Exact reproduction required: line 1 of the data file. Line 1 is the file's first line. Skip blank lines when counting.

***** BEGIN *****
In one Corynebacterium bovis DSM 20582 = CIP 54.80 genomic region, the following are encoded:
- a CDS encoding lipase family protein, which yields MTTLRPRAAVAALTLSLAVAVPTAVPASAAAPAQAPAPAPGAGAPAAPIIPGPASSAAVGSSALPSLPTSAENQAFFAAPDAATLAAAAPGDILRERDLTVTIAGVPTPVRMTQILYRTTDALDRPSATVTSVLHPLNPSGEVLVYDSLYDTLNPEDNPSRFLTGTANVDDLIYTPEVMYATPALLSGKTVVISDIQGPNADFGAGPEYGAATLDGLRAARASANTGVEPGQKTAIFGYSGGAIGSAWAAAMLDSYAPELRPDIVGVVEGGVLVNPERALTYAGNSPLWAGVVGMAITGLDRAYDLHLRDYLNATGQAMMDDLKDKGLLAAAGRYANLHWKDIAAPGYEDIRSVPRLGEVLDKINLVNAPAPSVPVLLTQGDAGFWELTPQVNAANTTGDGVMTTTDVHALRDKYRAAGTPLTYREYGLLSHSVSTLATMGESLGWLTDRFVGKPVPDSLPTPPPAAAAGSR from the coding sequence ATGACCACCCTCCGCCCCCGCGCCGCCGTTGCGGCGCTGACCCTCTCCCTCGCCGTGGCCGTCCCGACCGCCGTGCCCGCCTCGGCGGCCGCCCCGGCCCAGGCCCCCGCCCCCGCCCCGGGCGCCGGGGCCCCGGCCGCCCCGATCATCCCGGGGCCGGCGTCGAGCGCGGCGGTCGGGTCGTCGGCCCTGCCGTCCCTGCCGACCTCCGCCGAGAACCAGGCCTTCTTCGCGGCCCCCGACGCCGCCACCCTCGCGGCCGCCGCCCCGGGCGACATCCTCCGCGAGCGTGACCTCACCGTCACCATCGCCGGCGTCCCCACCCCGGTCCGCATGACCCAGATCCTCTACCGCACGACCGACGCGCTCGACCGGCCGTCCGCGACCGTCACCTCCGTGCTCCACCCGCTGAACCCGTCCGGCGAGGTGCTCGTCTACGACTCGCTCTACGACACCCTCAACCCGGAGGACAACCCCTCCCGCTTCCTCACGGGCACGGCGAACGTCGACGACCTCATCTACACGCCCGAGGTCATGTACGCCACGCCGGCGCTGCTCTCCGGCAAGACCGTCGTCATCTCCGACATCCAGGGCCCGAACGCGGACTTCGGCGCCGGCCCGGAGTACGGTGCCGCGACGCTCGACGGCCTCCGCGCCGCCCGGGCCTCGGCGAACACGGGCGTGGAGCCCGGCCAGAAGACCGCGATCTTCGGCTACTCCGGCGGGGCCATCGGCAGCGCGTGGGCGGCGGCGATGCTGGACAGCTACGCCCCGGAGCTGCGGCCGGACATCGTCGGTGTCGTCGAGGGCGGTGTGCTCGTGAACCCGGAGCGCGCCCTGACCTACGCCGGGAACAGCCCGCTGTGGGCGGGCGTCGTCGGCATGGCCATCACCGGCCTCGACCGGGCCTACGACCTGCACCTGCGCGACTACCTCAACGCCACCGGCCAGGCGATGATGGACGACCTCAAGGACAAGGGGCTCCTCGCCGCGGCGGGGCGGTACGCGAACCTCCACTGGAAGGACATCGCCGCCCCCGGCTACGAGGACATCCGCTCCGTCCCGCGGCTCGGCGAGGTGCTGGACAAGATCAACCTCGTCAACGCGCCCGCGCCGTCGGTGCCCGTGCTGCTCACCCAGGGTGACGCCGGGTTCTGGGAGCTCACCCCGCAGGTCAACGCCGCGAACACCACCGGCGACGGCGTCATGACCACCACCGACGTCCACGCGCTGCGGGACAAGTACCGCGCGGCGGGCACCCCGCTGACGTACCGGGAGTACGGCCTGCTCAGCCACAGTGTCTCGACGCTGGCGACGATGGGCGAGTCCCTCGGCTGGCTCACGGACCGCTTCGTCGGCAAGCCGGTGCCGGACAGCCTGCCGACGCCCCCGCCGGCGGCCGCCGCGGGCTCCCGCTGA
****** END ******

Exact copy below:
In one Corynebacterium bovis DSM 20582 = CIP 54.80 genomic region, the following are encoded: